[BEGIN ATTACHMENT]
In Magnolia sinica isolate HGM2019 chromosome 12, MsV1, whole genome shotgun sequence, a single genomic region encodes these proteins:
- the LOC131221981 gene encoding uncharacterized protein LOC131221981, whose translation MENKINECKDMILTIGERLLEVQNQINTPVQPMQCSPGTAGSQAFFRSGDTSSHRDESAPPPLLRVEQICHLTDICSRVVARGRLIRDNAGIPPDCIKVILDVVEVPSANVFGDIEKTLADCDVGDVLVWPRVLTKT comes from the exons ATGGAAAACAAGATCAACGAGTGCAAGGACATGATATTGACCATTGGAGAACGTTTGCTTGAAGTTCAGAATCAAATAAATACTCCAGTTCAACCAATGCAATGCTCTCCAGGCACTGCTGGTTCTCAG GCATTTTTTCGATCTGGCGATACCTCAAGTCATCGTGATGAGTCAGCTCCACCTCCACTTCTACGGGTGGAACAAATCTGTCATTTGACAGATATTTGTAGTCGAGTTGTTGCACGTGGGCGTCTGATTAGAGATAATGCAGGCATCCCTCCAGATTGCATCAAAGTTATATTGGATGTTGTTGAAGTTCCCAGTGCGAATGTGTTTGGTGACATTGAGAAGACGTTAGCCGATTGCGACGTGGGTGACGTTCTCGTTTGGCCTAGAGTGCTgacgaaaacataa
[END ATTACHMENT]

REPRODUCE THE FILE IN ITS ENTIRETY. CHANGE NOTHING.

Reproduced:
In Magnolia sinica isolate HGM2019 chromosome 12, MsV1, whole genome shotgun sequence, a single genomic region encodes these proteins:
- the LOC131221981 gene encoding uncharacterized protein LOC131221981, whose translation MENKINECKDMILTIGERLLEVQNQINTPVQPMQCSPGTAGSQAFFRSGDTSSHRDESAPPPLLRVEQICHLTDICSRVVARGRLIRDNAGIPPDCIKVILDVVEVPSANVFGDIEKTLADCDVGDVLVWPRVLTKT comes from the exons ATGGAAAACAAGATCAACGAGTGCAAGGACATGATATTGACCATTGGAGAACGTTTGCTTGAAGTTCAGAATCAAATAAATACTCCAGTTCAACCAATGCAATGCTCTCCAGGCACTGCTGGTTCTCAG GCATTTTTTCGATCTGGCGATACCTCAAGTCATCGTGATGAGTCAGCTCCACCTCCACTTCTACGGGTGGAACAAATCTGTCATTTGACAGATATTTGTAGTCGAGTTGTTGCACGTGGGCGTCTGATTAGAGATAATGCAGGCATCCCTCCAGATTGCATCAAAGTTATATTGGATGTTGTTGAAGTTCCCAGTGCGAATGTGTTTGGTGACATTGAGAAGACGTTAGCCGATTGCGACGTGGGTGACGTTCTCGTTTGGCCTAGAGTGCTgacgaaaacataa